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Therapy-related hepatic mitochondrial dysfunction in patients co-infected with human immunodeficiency virus and hepatitis C virus and in HepG2 cells

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Title: Therapy-related hepatic mitochondrial dysfunction in patients co-infected with human immunodeficiency virus and hepatitis C virus and in HepG2 cells
Author: Taillefer, Rachel Elise
Degree: Master of Science - MSc
Program: Pathology and Laboratory Medicine
Copyright Date: 2012
Issue Date: 2012-07-11
Publisher University of British Columbia
Abstract: Background: Co-infection with HIV and hepatitis C virus (HCV) worsens liver disease and decreases highly active antiretroviral therapy (HAART) tolerability. HAART usually includes two nucleoside reverse transcriptase inhibitors (NRTIs) and a protease inhibitor (PI) or a non-NRTI (NNRTI). NRTIs, particularly D-NRTIs, can induce mitochondrial DNA (mtDNA) depletion, deletions or mutations and lead to mitochondrial dysfunction. Multi-drug resistance protein-1 (MDR1) transports drugs across cellular membranes and may modulate toxicity. This project investigated HAART-related mitochondrial toxicity in liver tissue from HIV/HCV co-infected individuals and in human hepatic (HepG2) cells. Hypotheses: 1) Patients ON-HAART will have altered pathology scores, mtDNA quantity/deletions and mt-mRNA/MDR1-mRNA levels compared to patients OFF-HAART, and these will be influenced by type of HAART. 2) Treatment with the d-NRTI didanosine (ddI) and the PI saquinavir (SAQ) will alter HepG2 cell viability, population doubling time (PDT) and mtDNA content. Methods: Double-liver biopsies were collected from HIV/HCV co-infected individuals. One sample was used to score pathology, the other to extract DNA and RNA. mtDNA quantity, mt-mRNA and MDR1-mRNA levels were investigated by quantitative-PCR and mtDNA deletion by long-template PCR. Measurements were compared between individuals ON- versus OFF-HAART, on D-NRTI versus other NRTIs and on PI versus NNRTI. HepG2 cells were exposed to ddI and SAQ. Cell viability, PDT and mtDNA content were investigated. Results: Individuals ON-HAART (N=34) were similar in age, gender and HCV genotype to those OFF-HAART (N=18), and the groups did not differ significantly in pathology score, mtDNA quantity/deletions or mt-mRNA/MDR1-mRNA levels. The same was true for individuals on D-NRTI (N=6) versus other NRTIs (N=28) and on PI (N=17) versus NNRTI (N=8), except that individuals on PI were older (p=0.044) with higher mt-mRNA levels (p=0.015). Treatment of HepG2 cells with ddI lowered mtDNA content while SAQ decreased PDT. Addition of a second drug (SAQ or ddI) exacerbated these effects. ddI transiently decreased viability. Conclusions: The lack of differences between the ON- and OFF-HAART groups supports previous observations that HAART is not associated with increased hepatic mitochondrial toxicity although the cell culture findings suggest complementary toxicity upon co-exposure to ddI/SAQ. This study may inform management of HIV/HCV co-infected individuals.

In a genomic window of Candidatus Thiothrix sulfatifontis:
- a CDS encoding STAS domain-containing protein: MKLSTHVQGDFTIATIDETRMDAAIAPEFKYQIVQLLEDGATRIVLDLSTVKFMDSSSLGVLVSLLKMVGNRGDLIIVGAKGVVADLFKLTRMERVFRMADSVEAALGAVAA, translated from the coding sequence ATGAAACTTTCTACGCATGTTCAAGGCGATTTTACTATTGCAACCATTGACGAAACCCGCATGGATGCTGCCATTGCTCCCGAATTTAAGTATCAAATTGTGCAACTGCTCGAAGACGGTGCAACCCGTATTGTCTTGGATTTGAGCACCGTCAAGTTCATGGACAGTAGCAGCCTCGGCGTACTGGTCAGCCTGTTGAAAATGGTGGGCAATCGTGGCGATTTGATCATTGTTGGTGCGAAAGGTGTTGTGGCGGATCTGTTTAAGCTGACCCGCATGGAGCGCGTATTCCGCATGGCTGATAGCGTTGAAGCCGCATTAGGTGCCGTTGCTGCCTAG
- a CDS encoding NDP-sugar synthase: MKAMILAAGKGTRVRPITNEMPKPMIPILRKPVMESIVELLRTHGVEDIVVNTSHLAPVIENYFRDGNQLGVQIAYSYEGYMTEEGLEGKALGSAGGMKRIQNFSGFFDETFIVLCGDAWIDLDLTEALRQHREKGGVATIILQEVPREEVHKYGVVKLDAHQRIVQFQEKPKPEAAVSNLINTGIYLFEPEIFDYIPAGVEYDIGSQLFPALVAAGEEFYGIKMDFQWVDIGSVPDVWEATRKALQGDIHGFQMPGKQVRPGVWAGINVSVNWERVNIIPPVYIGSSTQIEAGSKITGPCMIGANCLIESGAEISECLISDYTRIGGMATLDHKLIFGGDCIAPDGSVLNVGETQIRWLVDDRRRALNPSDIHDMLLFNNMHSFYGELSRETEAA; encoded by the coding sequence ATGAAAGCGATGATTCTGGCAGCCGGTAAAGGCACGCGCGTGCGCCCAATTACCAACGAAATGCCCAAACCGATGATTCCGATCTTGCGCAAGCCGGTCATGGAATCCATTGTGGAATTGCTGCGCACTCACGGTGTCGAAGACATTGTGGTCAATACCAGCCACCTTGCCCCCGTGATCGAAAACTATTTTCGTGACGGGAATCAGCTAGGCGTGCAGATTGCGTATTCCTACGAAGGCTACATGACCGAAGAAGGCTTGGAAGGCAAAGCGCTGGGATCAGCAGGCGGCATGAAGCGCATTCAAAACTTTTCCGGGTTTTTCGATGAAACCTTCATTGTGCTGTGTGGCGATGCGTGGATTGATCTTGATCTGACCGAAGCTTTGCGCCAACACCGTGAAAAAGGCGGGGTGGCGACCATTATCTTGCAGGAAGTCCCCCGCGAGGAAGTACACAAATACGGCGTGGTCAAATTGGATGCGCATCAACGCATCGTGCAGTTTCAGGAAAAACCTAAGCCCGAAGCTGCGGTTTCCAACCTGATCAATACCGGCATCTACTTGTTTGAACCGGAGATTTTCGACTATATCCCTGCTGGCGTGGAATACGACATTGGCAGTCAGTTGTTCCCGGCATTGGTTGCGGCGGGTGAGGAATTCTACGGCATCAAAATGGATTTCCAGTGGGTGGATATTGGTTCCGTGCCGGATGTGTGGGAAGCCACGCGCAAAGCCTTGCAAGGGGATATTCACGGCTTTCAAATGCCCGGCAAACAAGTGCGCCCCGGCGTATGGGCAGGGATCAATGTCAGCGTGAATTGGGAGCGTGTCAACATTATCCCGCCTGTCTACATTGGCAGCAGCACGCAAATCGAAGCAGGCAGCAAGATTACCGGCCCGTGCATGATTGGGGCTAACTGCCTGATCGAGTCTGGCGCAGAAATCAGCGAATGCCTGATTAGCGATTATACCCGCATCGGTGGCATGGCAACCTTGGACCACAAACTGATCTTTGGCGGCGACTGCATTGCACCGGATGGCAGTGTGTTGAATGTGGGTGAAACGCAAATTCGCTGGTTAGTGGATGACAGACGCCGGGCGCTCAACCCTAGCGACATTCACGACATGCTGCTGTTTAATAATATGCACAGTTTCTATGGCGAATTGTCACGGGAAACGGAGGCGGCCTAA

Affiliation: Medicine, Faculty of
URI: http://hdl.handle.net/2429/42652
Scholarly Level: Graduate

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